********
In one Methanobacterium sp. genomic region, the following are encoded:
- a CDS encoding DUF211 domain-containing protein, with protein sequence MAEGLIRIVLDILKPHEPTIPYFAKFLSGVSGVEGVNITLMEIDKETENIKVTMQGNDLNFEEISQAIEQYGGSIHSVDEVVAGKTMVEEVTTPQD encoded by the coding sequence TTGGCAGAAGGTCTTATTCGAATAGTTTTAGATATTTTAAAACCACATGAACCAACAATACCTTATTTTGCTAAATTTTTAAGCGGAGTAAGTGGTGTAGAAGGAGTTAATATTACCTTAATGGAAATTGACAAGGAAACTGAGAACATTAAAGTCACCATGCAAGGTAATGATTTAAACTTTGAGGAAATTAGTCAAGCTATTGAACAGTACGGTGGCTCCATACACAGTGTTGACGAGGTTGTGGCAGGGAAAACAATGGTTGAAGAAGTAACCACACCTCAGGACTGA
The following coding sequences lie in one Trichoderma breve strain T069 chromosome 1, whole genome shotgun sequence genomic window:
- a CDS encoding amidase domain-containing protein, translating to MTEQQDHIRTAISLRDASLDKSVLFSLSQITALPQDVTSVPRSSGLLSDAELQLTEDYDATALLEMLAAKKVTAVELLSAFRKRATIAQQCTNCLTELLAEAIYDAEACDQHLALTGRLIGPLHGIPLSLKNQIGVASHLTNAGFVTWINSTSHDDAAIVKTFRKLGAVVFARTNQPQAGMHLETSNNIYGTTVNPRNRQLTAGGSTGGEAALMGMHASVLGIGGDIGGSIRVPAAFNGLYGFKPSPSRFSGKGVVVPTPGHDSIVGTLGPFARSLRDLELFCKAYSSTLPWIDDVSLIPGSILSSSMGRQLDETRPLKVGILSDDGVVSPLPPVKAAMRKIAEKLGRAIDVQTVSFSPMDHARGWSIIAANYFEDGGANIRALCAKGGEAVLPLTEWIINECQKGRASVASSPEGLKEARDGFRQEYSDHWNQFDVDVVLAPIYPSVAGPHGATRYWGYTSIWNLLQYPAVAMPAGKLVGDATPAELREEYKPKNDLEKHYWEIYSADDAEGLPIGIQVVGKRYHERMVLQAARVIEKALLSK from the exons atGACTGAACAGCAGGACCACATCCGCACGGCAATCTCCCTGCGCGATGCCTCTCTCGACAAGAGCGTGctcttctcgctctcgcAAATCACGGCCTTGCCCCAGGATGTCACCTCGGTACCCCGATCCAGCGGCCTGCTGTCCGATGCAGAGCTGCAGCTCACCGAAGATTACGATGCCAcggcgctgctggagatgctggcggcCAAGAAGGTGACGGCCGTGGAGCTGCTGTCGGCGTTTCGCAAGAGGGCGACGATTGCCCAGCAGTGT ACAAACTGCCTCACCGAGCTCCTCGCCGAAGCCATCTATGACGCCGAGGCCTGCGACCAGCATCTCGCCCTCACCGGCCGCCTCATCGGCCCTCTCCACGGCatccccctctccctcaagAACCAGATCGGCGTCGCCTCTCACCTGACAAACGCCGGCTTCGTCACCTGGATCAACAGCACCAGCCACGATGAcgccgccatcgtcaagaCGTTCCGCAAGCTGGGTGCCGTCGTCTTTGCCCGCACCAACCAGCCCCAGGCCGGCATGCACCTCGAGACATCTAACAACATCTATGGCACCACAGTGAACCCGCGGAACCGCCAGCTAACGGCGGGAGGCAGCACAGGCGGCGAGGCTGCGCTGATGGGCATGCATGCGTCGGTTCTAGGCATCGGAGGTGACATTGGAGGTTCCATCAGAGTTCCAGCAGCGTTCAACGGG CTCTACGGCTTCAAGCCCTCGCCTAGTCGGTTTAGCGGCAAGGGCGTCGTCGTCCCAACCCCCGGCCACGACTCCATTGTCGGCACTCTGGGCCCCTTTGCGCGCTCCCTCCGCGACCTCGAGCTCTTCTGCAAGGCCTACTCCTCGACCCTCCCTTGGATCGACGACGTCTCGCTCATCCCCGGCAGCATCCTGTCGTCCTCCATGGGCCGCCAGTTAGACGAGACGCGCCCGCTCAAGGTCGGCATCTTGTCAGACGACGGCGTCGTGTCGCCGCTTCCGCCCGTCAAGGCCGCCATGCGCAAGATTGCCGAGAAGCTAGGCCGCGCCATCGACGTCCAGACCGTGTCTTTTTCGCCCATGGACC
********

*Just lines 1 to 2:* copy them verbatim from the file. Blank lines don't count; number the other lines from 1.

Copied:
In one Methanobacterium sp. genomic region, the following are encoded:
- a CDS encoding DUF211 domain-containing protein, with protein sequence MAEGLIRIVLDILKPHEPTIPYFAKFLSGVSGVEGVNITLMEIDKETENIKVTMQGNDLNFEEISQAIEQYGGSIHSVDEVVAGKTMVEEVTTPQD encoded by the coding sequence TTGGCAGAAGGTCTTATTCGAATAGTTTTAGATATTTTAAAACCACATGAACCAACAATACCTTATTTTGCTAAATTTTTAAGCGGAGTAAGTGGTGTAGAAGGAGTTAATATTACCTTAATGGAAATTGACAAGGAAACTGAGAACATTAAAGTCACCATGCAAGGTAATGATTTAAACTTTGAGGAAATTAGTCAAGCTATTGAACAGTACGGTGGCTCCATACACAGTGTTGACGAGGTTGTGGCAGGGAAAACAATGGTTGAAGAAGTAACCACACCTCAGGACTGA